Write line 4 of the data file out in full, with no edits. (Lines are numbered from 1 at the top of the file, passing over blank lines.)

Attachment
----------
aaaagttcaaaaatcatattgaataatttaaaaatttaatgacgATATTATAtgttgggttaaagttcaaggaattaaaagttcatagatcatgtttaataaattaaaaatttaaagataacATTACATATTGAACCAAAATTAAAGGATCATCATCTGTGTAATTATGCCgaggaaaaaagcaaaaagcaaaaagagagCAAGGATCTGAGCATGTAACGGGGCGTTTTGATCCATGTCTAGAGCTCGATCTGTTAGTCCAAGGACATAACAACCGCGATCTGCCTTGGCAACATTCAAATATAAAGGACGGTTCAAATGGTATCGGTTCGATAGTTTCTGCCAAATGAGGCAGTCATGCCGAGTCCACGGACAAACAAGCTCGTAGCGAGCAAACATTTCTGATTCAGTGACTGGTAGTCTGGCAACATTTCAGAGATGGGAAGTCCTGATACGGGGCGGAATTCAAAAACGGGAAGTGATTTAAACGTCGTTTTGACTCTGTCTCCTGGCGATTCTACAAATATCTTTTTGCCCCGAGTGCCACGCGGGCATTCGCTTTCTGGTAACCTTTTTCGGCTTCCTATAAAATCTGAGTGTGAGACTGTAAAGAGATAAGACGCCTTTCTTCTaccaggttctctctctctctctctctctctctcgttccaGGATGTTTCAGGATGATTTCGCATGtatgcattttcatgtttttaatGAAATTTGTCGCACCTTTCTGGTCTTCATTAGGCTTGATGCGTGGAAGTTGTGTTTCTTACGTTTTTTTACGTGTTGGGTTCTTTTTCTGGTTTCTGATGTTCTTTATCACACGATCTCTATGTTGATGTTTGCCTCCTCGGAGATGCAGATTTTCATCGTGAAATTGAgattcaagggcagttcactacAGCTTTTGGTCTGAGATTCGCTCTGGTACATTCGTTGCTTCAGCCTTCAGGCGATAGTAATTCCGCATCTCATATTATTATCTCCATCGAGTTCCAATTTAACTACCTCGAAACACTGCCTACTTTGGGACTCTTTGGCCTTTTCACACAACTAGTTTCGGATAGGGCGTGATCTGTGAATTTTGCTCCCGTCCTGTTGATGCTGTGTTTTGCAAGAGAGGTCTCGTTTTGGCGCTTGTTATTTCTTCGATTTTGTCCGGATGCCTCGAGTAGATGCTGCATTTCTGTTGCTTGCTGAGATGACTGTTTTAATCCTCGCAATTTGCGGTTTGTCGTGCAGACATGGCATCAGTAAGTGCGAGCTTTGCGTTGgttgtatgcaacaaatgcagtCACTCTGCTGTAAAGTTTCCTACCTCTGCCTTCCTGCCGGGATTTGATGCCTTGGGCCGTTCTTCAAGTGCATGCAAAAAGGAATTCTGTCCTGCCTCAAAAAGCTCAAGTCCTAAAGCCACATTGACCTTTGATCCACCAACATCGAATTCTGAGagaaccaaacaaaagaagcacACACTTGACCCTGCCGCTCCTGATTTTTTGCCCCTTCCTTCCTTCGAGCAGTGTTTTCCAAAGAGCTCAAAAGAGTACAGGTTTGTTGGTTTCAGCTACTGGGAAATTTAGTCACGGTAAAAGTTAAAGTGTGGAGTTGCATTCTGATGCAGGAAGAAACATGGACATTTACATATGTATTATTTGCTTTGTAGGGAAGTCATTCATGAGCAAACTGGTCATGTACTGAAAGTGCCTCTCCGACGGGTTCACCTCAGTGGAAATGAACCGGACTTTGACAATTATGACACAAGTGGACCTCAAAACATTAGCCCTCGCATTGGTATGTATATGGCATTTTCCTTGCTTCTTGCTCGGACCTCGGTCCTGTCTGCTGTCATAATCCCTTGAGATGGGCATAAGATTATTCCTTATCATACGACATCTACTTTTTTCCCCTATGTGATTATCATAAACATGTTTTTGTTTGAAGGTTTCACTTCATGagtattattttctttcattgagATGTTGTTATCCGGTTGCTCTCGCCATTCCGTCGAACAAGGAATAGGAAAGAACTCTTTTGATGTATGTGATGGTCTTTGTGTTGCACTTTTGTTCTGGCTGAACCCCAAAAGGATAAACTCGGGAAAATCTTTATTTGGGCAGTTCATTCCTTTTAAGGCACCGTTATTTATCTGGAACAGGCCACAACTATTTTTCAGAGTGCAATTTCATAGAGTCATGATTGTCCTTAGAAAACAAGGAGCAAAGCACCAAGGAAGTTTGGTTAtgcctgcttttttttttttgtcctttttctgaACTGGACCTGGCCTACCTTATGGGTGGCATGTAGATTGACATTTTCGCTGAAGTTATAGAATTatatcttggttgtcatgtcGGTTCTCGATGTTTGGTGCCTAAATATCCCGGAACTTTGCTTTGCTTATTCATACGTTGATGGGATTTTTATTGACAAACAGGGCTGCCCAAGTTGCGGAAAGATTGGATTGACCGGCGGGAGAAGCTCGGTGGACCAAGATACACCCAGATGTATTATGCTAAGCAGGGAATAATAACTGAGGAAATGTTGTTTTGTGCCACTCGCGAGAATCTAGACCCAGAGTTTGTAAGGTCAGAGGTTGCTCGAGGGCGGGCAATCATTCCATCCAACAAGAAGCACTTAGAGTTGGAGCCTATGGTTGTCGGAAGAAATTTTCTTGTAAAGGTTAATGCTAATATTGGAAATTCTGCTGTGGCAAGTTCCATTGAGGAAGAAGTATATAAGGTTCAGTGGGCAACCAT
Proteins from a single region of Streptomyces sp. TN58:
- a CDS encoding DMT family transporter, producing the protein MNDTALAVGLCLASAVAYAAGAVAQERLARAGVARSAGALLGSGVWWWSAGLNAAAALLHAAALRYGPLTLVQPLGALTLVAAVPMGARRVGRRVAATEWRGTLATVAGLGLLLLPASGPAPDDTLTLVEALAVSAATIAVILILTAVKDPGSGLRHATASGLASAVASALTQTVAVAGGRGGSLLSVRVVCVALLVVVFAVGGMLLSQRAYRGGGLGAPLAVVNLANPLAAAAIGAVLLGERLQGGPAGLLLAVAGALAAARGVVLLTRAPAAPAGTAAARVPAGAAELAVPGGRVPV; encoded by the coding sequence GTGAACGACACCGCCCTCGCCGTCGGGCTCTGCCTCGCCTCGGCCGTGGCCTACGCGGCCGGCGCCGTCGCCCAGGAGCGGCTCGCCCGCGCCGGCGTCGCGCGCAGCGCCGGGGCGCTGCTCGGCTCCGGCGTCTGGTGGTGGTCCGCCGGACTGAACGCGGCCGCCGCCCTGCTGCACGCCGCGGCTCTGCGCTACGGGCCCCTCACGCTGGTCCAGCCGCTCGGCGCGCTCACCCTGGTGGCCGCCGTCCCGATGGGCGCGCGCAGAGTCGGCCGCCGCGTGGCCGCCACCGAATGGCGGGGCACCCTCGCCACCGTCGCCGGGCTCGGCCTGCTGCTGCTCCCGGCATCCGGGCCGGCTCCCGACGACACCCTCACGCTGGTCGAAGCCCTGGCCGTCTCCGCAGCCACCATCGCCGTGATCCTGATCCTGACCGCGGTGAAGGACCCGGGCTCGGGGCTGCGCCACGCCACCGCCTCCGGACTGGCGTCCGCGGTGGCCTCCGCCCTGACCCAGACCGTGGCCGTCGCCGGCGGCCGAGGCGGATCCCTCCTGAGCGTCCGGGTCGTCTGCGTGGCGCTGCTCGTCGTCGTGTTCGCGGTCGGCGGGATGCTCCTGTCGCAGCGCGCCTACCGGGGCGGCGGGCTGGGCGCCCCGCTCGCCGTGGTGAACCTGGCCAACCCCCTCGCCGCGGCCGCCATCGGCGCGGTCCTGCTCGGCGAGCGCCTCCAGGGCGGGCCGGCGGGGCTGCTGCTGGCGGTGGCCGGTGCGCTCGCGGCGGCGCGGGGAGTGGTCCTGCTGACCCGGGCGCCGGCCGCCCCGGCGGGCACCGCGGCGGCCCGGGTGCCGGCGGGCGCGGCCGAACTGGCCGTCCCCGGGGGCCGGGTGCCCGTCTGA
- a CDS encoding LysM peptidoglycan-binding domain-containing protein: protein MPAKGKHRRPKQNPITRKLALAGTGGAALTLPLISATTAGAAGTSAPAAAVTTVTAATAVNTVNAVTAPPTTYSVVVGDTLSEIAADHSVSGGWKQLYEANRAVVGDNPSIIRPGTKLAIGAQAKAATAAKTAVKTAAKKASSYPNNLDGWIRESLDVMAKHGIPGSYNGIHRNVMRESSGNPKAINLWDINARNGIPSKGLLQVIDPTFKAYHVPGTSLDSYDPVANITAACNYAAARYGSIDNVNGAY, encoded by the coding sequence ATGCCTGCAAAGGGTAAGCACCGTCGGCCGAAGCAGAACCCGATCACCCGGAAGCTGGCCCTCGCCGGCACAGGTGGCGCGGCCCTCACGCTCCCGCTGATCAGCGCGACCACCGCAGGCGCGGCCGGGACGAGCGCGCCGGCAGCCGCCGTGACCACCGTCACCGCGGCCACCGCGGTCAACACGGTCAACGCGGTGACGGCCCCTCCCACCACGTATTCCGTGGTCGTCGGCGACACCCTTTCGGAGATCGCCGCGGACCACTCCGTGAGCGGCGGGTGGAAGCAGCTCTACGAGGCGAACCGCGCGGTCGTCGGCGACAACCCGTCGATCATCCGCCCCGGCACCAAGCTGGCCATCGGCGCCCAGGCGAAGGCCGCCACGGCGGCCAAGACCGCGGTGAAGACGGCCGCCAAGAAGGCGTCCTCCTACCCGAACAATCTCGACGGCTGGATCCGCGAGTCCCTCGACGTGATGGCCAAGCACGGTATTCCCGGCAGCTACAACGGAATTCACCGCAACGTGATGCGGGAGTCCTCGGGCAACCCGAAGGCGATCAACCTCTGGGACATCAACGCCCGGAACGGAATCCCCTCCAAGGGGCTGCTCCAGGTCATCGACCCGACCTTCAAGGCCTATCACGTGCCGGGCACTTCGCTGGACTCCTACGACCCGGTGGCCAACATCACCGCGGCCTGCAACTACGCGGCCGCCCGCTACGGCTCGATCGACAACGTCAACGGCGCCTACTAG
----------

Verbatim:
- a CDS encoding LysM peptidoglycan-binding domain-containing protein: protein MPAKGKHRRPKQNPITRKLALAGTGGAALTLPLISATTAGAAGTSAPAAAVTTVTAATAVNTVNAVTAPPTTYSVVVGDTLSEIAADHSVSGGWKQLYEANRAVVGDNPSIIRPGTKLAIGAQAKAATAAKTAVKTAAKKASSYPNNLDGWIRESLDVMAKHGIPGSYNGIHRNVMRESSGNPKAINLWDINARNGIPSKGLLQVIDPTFKAYHVPGTSLDSYDPVANITAACNYAAARYGSIDNVNGAY, encoded by the coding sequence ATGCCTGCAAAGGGTAAGCACCGTCGGCCGAAGCAGAACCCGATCACCCGGAAGCTGGCCCTCGCCGGCACAGGTGGCGCGGCCCTCACGCTCCCGCTGATCAGCGCGACCACCGCAGGCGCGGCCGGGACGAGCGCGCCGGCAGCCGCCGTGACCACCGTCACCGCGGCCACCGCGGTCAACACGGTCAACGCGGTGACGGCCCCTCCCACCACGTATTCCGTGGTCGTCGGCGACACCCTTTCGGAGATCGCCGCGGACCACTCCGTGAGCGGCGGGTGGAAGCAGCTCTACGAGGCGAACCGCGCGGTCGTCGGCGACAACCCGTCGATCATCCGCCCCGGCACCAAGCTGGCCATCGGCGCCCAGGCGAAGGCCGCCACGGCGGCCAAGACCGCGGTGAAGACGGCCGCCAAGAAGGCGTCCTCCTACCCGAACAATCTCGACGGCTGGATCCGCGAGTCCCTCGACGTGATGGCCAAGCACGGTATTCCCGGCAGCTACAACGGAATTCACCGCAACGTGATGCGGGAGTCCTCGGGCAACCCGAAGGCGATCAACCTCTGGGACATCAACGCCCGGAACGGAATCCCCTCCAAGGGGCTGCTCCAGGTCATCGACCCGACCTTCAAGGCCTATCACGTGCCGGGCACTTCGCTGGACTCCTACGACCCGGTGGCCAACATCACCGCGGCCTGCAACTACGCGGCCGCCCGCTACGGCTCGATCGACAACGTCAACGGCGCCTACTAG